Cory Doctorow’s latest piece for the Electronic Frontier Foundation touches on many of the community-led projects to address the shortages of medical equipment we’re seeing around the world and is an interesting reflection on how the Right to Repair factors into these efforts.
Making the comparison to farmers in the USA who are at the heart of the US Right to Repair Movement, he argues that doctors and other front-line medical professionals are now facing the kinds of frustrations at the heart of Right to Repair concerns:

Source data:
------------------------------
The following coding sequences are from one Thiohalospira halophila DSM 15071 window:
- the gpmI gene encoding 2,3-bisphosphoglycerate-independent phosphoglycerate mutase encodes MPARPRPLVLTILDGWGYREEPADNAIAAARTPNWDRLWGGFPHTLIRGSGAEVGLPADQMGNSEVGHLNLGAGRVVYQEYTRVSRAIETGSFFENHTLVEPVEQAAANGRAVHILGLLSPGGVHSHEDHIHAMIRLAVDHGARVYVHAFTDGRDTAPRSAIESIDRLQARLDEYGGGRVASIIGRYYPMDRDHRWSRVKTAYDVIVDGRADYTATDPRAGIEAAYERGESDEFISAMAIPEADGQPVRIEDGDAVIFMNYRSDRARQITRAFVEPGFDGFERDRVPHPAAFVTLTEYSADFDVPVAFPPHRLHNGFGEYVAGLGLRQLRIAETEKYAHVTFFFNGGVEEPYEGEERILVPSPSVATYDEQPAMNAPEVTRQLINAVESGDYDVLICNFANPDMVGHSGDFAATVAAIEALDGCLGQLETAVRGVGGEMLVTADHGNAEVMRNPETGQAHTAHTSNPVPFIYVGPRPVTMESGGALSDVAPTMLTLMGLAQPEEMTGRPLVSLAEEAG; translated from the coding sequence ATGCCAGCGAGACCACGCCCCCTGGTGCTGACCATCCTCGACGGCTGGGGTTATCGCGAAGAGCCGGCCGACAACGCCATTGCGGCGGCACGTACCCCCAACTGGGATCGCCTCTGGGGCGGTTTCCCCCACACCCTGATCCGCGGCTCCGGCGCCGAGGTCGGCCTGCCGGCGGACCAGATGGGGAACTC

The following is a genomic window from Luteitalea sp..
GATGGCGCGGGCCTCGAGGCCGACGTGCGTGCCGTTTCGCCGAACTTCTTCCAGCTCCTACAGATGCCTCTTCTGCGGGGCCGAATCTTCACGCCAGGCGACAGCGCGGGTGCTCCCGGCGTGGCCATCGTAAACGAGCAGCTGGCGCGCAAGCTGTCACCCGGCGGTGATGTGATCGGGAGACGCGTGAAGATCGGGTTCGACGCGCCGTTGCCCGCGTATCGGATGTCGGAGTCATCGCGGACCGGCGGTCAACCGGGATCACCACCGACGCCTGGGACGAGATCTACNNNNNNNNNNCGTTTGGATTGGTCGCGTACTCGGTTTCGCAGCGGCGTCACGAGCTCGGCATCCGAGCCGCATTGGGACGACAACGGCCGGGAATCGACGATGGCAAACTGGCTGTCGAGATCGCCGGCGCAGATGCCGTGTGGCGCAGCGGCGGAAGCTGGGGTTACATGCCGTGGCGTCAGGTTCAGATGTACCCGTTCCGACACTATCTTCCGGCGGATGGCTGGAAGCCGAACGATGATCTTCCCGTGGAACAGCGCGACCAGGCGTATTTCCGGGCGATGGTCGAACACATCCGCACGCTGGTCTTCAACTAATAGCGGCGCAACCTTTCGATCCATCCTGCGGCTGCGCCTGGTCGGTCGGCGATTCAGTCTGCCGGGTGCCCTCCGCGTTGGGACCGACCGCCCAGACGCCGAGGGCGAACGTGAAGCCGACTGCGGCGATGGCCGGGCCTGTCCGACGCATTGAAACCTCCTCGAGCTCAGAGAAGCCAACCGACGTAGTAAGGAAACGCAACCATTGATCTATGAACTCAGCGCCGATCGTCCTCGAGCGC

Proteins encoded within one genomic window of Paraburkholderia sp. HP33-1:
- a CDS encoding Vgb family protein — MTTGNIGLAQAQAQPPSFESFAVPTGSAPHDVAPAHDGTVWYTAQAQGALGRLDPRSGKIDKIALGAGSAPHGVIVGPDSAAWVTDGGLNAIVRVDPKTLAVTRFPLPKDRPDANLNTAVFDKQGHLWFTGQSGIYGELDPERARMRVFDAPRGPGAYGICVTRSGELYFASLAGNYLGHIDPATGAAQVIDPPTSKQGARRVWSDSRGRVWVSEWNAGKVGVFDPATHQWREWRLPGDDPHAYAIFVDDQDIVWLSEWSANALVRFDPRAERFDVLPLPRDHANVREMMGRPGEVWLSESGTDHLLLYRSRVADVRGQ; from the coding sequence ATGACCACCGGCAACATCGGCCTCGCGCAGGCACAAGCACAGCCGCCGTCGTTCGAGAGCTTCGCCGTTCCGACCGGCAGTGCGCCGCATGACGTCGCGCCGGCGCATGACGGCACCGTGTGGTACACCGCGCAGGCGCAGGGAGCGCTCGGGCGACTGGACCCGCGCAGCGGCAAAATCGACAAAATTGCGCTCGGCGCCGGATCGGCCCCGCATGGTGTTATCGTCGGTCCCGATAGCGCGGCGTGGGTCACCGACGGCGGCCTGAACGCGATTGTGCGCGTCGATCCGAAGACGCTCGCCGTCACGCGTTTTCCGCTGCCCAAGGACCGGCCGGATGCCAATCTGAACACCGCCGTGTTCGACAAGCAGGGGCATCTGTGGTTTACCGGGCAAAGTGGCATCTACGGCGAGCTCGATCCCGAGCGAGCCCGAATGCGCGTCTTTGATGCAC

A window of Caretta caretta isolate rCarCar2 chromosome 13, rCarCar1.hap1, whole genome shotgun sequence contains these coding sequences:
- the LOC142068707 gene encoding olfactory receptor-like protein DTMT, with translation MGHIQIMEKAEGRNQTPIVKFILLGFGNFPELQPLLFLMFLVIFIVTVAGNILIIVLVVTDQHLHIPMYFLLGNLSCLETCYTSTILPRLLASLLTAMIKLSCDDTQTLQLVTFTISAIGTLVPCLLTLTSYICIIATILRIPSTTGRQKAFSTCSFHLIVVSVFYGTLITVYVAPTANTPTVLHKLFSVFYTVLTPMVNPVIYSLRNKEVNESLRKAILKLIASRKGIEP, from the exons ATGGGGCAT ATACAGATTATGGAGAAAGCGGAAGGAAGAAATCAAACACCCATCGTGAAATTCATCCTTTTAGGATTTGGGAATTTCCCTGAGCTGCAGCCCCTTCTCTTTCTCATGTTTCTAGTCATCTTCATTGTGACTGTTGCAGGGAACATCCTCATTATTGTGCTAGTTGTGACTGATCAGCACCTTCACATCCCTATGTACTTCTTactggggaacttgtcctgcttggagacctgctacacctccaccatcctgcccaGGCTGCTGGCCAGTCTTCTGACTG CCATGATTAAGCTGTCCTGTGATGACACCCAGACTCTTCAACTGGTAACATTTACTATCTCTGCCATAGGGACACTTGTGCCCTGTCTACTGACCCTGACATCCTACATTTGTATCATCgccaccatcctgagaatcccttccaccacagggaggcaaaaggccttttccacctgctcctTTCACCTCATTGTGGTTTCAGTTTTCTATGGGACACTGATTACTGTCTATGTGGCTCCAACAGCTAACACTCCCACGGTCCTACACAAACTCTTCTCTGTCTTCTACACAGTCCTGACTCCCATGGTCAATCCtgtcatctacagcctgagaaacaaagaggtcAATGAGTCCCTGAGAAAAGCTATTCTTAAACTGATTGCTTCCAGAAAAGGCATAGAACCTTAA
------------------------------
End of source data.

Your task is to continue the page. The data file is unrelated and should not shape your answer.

The very nature of emergency medicine means that front-line professionals must make decisions about how to keep their equipment running when it is not fully functional. Even under normal circumstances, there aren’t always timely, reliable sources of parts and skilled service. The right person to decide whether a field repair should be attempted, and whether the repair is solid enough to rely upon are medical professionals, not the shareholders of med-tech companies or the lawyers who write their terms of service and patent applications.
An interesting read: